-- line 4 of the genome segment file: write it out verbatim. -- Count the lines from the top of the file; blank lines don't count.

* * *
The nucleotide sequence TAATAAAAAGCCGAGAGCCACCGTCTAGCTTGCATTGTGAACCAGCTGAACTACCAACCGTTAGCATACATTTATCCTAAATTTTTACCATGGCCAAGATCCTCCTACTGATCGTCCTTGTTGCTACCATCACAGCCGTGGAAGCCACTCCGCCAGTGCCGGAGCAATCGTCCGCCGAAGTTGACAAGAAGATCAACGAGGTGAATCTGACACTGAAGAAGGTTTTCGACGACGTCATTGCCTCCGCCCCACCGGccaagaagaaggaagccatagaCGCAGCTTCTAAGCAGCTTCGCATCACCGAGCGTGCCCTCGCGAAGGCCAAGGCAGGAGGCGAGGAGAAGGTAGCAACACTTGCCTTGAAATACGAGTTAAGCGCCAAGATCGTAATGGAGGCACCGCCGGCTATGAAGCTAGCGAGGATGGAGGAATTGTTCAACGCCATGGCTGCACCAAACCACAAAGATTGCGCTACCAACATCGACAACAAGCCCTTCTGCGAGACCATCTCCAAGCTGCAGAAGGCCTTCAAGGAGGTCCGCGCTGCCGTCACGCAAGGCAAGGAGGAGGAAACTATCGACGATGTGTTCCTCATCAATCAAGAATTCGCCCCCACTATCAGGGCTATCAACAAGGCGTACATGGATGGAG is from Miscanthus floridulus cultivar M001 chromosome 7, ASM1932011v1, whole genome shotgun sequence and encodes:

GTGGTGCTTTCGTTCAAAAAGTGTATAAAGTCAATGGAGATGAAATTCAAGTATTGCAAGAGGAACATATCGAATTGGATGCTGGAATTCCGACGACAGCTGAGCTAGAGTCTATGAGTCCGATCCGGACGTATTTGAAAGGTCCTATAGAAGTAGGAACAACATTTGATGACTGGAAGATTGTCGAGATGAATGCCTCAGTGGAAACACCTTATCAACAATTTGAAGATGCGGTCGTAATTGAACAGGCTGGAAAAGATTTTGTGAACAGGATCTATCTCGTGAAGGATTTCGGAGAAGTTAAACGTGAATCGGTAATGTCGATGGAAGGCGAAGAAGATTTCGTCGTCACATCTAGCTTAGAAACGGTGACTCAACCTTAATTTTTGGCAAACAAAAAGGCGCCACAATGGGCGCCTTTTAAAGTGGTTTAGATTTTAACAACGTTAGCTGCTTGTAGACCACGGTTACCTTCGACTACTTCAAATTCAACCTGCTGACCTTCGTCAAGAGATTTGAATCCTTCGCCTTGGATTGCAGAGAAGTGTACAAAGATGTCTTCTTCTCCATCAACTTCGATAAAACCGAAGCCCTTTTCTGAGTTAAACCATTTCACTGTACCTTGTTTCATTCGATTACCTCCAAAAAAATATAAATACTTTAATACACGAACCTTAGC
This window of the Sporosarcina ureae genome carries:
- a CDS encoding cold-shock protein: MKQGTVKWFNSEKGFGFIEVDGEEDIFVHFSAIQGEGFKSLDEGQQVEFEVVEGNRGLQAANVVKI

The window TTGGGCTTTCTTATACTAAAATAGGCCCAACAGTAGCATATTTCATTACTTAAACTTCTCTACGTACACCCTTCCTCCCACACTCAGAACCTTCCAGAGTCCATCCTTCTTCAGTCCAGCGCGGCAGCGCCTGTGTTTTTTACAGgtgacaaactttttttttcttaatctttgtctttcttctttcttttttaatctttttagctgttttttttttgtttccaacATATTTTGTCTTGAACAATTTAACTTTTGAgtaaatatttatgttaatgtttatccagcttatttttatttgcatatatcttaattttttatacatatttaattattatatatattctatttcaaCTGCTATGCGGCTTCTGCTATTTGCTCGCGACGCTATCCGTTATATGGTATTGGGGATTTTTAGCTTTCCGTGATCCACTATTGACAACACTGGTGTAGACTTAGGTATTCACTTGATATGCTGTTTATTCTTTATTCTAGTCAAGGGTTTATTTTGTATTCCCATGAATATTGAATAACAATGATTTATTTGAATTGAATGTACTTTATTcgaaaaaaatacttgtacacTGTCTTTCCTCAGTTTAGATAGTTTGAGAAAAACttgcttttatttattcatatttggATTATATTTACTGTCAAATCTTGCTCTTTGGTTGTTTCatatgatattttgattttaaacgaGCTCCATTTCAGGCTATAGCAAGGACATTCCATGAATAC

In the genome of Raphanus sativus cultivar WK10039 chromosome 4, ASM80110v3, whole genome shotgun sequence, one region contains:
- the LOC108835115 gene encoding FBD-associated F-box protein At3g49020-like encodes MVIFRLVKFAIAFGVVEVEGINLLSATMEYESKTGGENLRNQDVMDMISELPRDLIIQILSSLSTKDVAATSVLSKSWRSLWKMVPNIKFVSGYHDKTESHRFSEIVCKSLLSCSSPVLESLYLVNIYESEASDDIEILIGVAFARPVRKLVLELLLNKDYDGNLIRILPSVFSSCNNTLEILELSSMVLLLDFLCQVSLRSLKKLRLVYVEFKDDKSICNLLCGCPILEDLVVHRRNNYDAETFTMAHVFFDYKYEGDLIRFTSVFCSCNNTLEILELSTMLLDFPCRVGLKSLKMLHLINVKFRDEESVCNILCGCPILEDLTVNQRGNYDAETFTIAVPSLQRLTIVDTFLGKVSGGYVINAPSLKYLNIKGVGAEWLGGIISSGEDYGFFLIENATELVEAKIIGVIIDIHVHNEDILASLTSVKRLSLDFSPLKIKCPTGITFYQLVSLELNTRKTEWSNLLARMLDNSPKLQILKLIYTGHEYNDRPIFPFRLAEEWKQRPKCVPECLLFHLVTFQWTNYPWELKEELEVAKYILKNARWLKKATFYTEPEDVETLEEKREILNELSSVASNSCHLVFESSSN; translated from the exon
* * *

- a CDS encoding cold-shock protein: MKQGTVKWFNSEKGFGFIEVDGEEDIFVHFSAIQGEGFKSLDEGQQVEFEVVEGNRGLQAANVVKI